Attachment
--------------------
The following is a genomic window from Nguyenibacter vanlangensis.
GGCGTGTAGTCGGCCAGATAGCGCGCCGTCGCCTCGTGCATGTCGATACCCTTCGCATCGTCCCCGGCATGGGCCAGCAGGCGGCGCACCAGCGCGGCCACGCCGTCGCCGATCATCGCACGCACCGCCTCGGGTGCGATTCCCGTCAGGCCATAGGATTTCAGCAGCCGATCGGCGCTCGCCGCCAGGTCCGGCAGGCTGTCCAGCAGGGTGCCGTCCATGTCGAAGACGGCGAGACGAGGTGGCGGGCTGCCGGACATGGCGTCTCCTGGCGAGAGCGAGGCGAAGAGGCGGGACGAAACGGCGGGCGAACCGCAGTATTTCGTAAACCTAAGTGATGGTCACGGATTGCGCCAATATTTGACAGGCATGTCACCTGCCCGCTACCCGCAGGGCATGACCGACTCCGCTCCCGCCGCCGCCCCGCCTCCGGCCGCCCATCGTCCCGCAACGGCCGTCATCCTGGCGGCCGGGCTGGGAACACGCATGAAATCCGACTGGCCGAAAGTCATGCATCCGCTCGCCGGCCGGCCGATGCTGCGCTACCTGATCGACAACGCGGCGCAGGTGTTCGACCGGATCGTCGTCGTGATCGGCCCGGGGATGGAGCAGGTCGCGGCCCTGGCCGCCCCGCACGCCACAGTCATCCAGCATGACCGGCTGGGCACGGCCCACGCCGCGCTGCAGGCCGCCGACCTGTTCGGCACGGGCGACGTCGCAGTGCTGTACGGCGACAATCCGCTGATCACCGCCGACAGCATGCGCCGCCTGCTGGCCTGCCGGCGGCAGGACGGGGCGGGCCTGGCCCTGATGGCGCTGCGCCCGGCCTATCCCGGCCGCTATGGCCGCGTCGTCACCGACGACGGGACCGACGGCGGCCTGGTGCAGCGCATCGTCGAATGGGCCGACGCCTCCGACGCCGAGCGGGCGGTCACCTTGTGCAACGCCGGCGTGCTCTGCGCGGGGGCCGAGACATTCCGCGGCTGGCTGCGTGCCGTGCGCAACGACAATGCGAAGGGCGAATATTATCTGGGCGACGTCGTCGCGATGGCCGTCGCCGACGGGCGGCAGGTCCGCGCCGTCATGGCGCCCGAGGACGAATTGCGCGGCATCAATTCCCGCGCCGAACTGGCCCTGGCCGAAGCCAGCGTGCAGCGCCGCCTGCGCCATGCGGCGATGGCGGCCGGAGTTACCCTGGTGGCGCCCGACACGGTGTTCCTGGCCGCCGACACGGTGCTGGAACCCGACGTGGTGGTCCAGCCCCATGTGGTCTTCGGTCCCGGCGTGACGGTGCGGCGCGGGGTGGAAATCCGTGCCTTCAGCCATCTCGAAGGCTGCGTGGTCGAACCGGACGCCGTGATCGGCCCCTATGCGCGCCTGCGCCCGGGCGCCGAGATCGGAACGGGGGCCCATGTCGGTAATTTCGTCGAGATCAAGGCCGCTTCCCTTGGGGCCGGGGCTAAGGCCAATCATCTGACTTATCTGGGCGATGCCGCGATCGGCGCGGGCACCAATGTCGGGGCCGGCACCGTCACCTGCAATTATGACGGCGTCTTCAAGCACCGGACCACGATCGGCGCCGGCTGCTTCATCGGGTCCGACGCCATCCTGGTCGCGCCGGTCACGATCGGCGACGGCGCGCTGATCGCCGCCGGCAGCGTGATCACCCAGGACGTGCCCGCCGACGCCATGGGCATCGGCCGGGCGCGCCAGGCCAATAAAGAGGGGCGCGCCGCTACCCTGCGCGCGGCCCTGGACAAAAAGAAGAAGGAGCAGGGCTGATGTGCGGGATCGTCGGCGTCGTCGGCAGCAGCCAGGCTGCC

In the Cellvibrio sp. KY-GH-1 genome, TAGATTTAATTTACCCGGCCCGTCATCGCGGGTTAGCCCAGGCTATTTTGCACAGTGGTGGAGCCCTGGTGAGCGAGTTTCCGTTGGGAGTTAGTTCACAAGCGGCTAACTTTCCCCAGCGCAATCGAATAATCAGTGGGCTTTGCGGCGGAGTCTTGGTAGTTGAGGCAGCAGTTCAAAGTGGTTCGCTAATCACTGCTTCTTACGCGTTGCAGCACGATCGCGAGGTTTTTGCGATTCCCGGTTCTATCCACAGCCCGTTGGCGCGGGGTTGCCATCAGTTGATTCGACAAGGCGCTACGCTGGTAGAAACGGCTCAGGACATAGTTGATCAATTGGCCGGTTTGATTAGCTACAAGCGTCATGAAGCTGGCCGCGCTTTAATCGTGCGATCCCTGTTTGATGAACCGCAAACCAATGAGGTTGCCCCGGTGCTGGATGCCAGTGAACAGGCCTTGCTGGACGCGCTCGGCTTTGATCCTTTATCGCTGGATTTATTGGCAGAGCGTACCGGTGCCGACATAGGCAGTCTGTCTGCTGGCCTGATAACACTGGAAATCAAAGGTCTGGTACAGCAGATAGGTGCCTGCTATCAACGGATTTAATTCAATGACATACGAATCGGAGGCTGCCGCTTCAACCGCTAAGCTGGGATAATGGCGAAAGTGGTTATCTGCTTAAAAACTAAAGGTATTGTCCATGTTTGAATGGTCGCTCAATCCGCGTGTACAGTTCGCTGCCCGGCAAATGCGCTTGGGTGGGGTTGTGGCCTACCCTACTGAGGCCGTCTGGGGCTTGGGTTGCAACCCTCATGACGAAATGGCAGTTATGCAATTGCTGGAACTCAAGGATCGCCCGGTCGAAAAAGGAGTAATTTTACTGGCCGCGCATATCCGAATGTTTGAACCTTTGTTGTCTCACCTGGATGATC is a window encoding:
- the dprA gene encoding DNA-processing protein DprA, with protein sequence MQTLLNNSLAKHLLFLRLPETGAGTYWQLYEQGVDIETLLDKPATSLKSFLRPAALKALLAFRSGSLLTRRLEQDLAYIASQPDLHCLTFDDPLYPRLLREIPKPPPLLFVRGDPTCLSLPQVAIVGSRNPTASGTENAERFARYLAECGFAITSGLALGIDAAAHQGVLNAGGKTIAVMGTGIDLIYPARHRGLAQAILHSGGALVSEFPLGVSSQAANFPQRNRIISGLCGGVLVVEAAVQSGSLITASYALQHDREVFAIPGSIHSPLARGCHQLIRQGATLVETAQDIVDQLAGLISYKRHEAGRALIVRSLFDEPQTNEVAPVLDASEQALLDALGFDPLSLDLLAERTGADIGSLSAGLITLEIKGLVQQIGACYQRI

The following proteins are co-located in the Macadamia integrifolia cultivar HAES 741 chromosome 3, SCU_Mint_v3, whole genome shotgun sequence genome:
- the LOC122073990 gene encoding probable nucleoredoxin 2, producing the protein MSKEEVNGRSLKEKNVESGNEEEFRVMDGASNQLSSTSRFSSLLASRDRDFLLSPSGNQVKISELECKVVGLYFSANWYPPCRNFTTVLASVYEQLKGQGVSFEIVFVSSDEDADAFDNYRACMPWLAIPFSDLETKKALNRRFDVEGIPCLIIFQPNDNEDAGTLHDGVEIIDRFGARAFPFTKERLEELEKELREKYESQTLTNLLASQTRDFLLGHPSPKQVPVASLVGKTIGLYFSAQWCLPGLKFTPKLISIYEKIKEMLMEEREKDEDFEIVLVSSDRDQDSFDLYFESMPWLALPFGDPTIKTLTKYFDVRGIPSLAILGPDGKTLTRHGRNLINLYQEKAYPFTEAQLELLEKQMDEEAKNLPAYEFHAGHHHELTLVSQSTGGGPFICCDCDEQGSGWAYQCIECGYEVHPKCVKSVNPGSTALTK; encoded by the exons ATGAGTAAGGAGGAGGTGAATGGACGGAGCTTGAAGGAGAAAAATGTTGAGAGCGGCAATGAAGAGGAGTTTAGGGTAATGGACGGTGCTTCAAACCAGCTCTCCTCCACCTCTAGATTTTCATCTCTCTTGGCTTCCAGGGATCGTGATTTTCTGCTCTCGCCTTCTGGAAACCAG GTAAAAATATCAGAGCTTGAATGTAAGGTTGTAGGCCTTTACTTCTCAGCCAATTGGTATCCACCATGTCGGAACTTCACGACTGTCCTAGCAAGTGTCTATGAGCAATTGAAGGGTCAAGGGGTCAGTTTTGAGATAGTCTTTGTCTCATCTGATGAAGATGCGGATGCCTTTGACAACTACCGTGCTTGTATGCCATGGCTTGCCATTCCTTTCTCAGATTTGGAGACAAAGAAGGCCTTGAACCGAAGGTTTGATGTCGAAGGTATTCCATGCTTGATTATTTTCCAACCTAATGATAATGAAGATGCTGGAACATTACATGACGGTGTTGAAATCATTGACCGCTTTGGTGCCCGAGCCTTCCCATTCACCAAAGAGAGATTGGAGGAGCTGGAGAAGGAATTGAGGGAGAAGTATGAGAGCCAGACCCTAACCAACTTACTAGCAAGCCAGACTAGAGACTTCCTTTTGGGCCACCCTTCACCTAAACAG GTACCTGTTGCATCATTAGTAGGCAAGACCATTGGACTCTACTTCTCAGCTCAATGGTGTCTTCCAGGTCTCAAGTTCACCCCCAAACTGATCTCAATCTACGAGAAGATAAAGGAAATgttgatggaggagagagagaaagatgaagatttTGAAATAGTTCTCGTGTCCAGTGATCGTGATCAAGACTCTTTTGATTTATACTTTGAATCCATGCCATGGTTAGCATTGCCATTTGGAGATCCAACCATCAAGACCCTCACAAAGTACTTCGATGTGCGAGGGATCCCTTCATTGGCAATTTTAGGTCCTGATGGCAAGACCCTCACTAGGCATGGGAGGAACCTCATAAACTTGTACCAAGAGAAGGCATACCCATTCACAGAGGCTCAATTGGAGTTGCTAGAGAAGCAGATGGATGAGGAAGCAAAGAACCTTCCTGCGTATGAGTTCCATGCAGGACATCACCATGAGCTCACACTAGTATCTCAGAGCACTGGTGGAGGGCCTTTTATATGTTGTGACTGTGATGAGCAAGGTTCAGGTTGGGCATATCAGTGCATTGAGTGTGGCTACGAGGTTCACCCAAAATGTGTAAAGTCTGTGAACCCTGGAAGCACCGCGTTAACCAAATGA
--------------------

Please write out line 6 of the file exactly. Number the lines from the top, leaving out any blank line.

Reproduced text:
- the LOC122073990 gene encoding probable nucleoredoxin 2, producing the protein MSKEEVNGRSLKEKNVESGNEEEFRVMDGASNQLSSTSRFSSLLASRDRDFLLSPSGNQVKISELECKVVGLYFSANWYPPCRNFTTVLASVYEQLKGQGVSFEIVFVSSDEDADAFDNYRACMPWLAIPFSDLETKKALNRRFDVEGIPCLIIFQPNDNEDAGTLHDGVEIIDRFGARAFPFTKERLEELEKELREKYESQTLTNLLASQTRDFLLGHPSPKQVPVASLVGKTIGLYFSAQWCLPGLKFTPKLISIYEKIKEMLMEEREKDEDFEIVLVSSDRDQDSFDLYFESMPWLALPFGDPTIKTLTKYFDVRGIPSLAILGPDGKTLTRHGRNLINLYQEKAYPFTEAQLELLEKQMDEEAKNLPAYEFHAGHHHELTLVSQSTGGGPFICCDCDEQGSGWAYQCIECGYEVHPKCVKSVNPGSTALTK; encoded by the exons ATGAGTAAGGAGGAGGTGAATGGACGGAGCTTGAAGGAGAAAAATGTTGAGAGCGGCAATGAAGAGGAGTTTAGGGTAATGGACGGTGCTTCAAACCAGCTCTCCTCCACCTCTAGATTTTCATCTCTCTTGGCTTCCAGGGATCGTGATTTTCTGCTCTCGCCTTCTGGAAACCAG GTAAAAATATCAGAGCTTGAATGTAAGGTTGTAGGCCTTTACTTCTCAGCCAATTGGTATCCACCATGTCGGAACTTCACGACTGTCCTAGCAAGTGTCTATGAGCAATTGAAGGGTCAAGGGGTCAGTTTTGAGATAGTCTTTGTCTCATCTGATGAAGATGCGGATGCCTTTGACAACTACCGTGCTTGTATGCCATGGCTTGCCATTCCTTTCTCAGATTTGGAGACAAAGAAGGCCTTGAACCGAAGGTTTGATGTCGAAGGTATTCCATGCTTGATTATTTTCCAACCTAATGATAATGAAGATGCTGGAACATTACATGACGGTGTTGAAATCATTGACCGCTTTGGTGCCCGAGCCTTCCCATTCACCAAAGAGAGATTGGAGGAGCTGGAGAAGGAATTGAGGGAGAAGTATGAGAGCCAGACCCTAACCAACTTACTAGCAAGCCAGACTAGAGACTTCCTTTTGGGCCACCCTTCACCTAAACAG GTACCTGTTGCATCATTAGTAGGCAAGACCATTGGACTCTACTTCTCAGCTCAATGGTGTCTTCCAGGTCTCAAGTTCACCCCCAAACTGATCTCAATCTACGAGAAGATAAAGGAAATgttgatggaggagagagagaaagatgaagatttTGAAATAGTTCTCGTGTCCAGTGATCGTGATCAAGACTCTTTTGATTTATACTTTGAATCCATGCCATGGTTAGCATTGCCATTTGGAGATCCAACCATCAAGACCCTCACAAAGTACTTCGATGTGCGAGGGATCCCTTCATTGGCAATTTTAGGTCCTGATGGCAAGACCCTCACTAGGCATGGGAGGAACCTCATAAACTTGTACCAAGAGAAGGCATACCCATTCACAGAGGCTCAATTGGAGTTGCTAGAGAAGCAGATGGATGAGGAAGCAAAGAACCTTCCTGCGTATGAGTTCCATGCAGGACATCACCATGAGCTCACACTAGTATCTCAGAGCACTGGTGGAGGGCCTTTTATATGTTGTGACTGTGATGAGCAAGGTTCAGGTTGGGCATATCAGTGCATTGAGTGTGGCTACGAGGTTCACCCAAAATGTGTAAAGTCTGTGAACCCTGGAAGCACCGCGTTAACCAAATGA